I now use black cinder as my medium. I have had problems with bad blocks of coir. The cinder has many advantages over coir. I will be posting about my new method very soon.

Chris,I don't have net tanks. The system is set up returning from the last fish tank back to the raft tanks as gravity feed. The problem is the way it's designed now, the water level would be higher  if I incorporate the gravel beds at the beginning of the raft tanks or (to place just out of the fish tanks would be tricky too, the last IBC tote is buried a little into the ground)and would no longer gravity feed..it's a bit hard to explain.

I would design it different if I did it again,would build the raft tanks out of wood and raise them  i/o two  cinderblock high on ground and probably put the fish tanks in the ground. That would also allow the vertical return to drain directly into the last fish tank i/o the small pump that is at the end of the long vertical tower trough.. It's crazy, I  have three pumps already! There were solenoid issues (not having enough presssure to open one and close the other) to be able to send water over to the vertical stacks using one pump,,was easier to just add a second pump. However, just this week I spoke to a plumbing supply house here and learned about a no pressure switch (think that's what it's called) that will work,but it would cost another $100 or so to get that set up and I already have the other pump.I am seeing some oil and was thinking it might be from the second pump that was just bough locally at Home Depot. It's concerning me, so was looking at more options.

Could you explain more how you have it run out the gravel beds? I was originally wanting it to be flood and drain so the worms could be in there. Is there a constant level in yours?
Chris Smith said:

Michelle, I was able to integrate my gravel beds into my systems easily as gravity is doing the work. It was as simple as replacing net tanks with beds at the proper height. If you cannot add them into your system in this fashion you can always use a separate pump to feed the beds. I will soon being adding new beds that will be fed by a pump in one of my troughs. Worms are great for media, just be sure to use worms that have not been fed any manure in recent months.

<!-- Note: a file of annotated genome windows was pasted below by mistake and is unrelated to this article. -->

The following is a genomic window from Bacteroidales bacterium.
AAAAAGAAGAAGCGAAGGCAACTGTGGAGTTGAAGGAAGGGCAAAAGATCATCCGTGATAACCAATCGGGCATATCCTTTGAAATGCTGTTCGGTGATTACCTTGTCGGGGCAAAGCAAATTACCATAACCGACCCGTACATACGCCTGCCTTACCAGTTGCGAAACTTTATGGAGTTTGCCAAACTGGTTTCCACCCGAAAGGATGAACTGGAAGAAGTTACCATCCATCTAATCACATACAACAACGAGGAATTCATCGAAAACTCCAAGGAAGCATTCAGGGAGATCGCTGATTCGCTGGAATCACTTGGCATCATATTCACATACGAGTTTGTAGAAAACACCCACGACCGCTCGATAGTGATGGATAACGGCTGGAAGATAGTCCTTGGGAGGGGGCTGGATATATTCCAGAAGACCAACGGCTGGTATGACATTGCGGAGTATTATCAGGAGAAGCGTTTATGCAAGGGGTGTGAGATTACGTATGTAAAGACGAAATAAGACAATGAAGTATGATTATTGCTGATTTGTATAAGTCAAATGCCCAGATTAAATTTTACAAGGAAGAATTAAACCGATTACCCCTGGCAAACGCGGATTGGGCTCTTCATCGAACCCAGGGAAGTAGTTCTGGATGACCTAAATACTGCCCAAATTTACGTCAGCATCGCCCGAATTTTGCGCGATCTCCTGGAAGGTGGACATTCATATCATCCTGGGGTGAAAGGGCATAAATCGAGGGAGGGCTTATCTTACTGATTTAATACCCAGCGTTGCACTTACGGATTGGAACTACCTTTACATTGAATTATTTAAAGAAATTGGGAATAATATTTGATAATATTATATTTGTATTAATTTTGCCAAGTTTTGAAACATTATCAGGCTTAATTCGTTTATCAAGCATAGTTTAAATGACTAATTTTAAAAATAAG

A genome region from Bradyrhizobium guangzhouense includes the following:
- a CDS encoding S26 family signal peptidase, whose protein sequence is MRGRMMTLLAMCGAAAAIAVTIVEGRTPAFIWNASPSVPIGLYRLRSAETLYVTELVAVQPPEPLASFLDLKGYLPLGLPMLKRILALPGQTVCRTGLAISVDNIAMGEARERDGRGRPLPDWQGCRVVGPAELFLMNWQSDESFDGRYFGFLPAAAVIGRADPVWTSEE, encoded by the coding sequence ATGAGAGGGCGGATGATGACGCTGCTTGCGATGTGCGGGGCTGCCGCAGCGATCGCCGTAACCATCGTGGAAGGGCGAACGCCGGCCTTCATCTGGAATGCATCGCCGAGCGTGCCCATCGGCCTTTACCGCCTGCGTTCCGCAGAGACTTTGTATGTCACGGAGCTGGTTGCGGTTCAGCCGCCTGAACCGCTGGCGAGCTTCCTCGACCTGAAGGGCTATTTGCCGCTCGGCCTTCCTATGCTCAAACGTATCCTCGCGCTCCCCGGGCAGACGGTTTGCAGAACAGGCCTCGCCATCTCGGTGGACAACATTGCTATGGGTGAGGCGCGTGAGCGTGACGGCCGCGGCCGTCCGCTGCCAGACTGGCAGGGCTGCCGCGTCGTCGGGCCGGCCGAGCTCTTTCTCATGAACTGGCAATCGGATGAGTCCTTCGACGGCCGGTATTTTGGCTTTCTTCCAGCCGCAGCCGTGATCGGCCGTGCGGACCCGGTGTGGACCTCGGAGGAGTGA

I have never had a problem with roots clogging anything when feeding roots to the fish. I use 2" and 3" pipe for drains and 1/2" plastic mesh to keep fish in their tank.

I now use black cinder as my medium. I have had problems with bad blocks of coir. The cinder has many advantages over coir. I will be posting about my new method very soon.

Absolutely great website Michelle!  We are so excited to see your model up and running.  We too up in Hernando county are working on a plan to start a CSA or buying club based out of a couple of local natural food stores and supplied by our aquaponic farm.  The versatility and ability to plant diverse crops at varying quantities is quite conducive.  We too will have to supplement with other local organic farms.  We'd still love to come down for a visit!

Michelle Silva said:

Chris,I don't have net tanks. The system is set up returning from the last fish tank back to the raft tanks as gravity feed. The problem is the way it's designed now, the water level would be higher  if I incorporate the gravel beds at the beginning of the raft tanks or (to place just out of the fish tanks would be tricky too, the last IBC tote is buried a little into the ground)and would no longer gravity feed..it's a bit hard to explain.

I would design it different if I did it again,would build the raft tanks out of wood and raise them  i/o two  cinderblock high on ground and probably put the fish tanks in the ground. That would also allow the vertical return to drain directly into the last fish tank i/o the small pump that is at the end of the long vertical tower trough.. It's crazy, I  have three pumps already! There were solenoid issues (not having enough presssure to open one and close the other) to be able to send water over to the vertical stacks using one pump,,was easier to just add a second pump. However, just this week I spoke to a plumbing supply house here and learned about a no pressure switch (think that's what it's called) that will work,but it would cost another $100 or so to get that set up and I already have the other pump.I am seeing some oil and was thinking it might be from the second pump that was just bough locally at Home Depot. It's concerning me, so was looking at more options.

Could you explain more how you have it run out the gravel beds? I was originally wanting it to be flood and drain so the worms could be in there. Is there a constant level in yours?
Chris Smith said:

Michelle, I was able to integrate my gravel beds into my systems easily as gravity is doing the work. It was as simple as replacing net tanks with beds at the proper height. If you cannot add them into your system in this fashion you can always use a separate pump to feed the beds. I will soon being adding new beds that will be fed by a pump in one of my troughs. Worms are great for media, just be sure to use worms that have not been fed any manure in recent months.

I have never had a problem with roots clogging anything when feeding roots to the fish. I use 2" and 3" pipe for drains and 1/2" plastic mesh to keep fish in their tank.

I now use black cinder as my medium. I have had problems with bad blocks of coir. The cinder has many advantages over coir. I will be posting about my new method very soon.

Worms can survive in a constant flood bed provided the water is well oxygenated.

I've got a few constant flood beds.

woohoo, good to know. Thanks TCLynx!

TCLynx said:

Worms can survive in a constant flood bed provided the water is well oxygenated.

I've got a few constant flood beds.

I have basic question for you, TC.  When people talk of a constant flood bed do they mean that there is always water in the bed and it never drains out, or do they mean that the water is constantly "flooding" in and is being periodically drained by a siphon? I've been meaning to ask that question for a long time...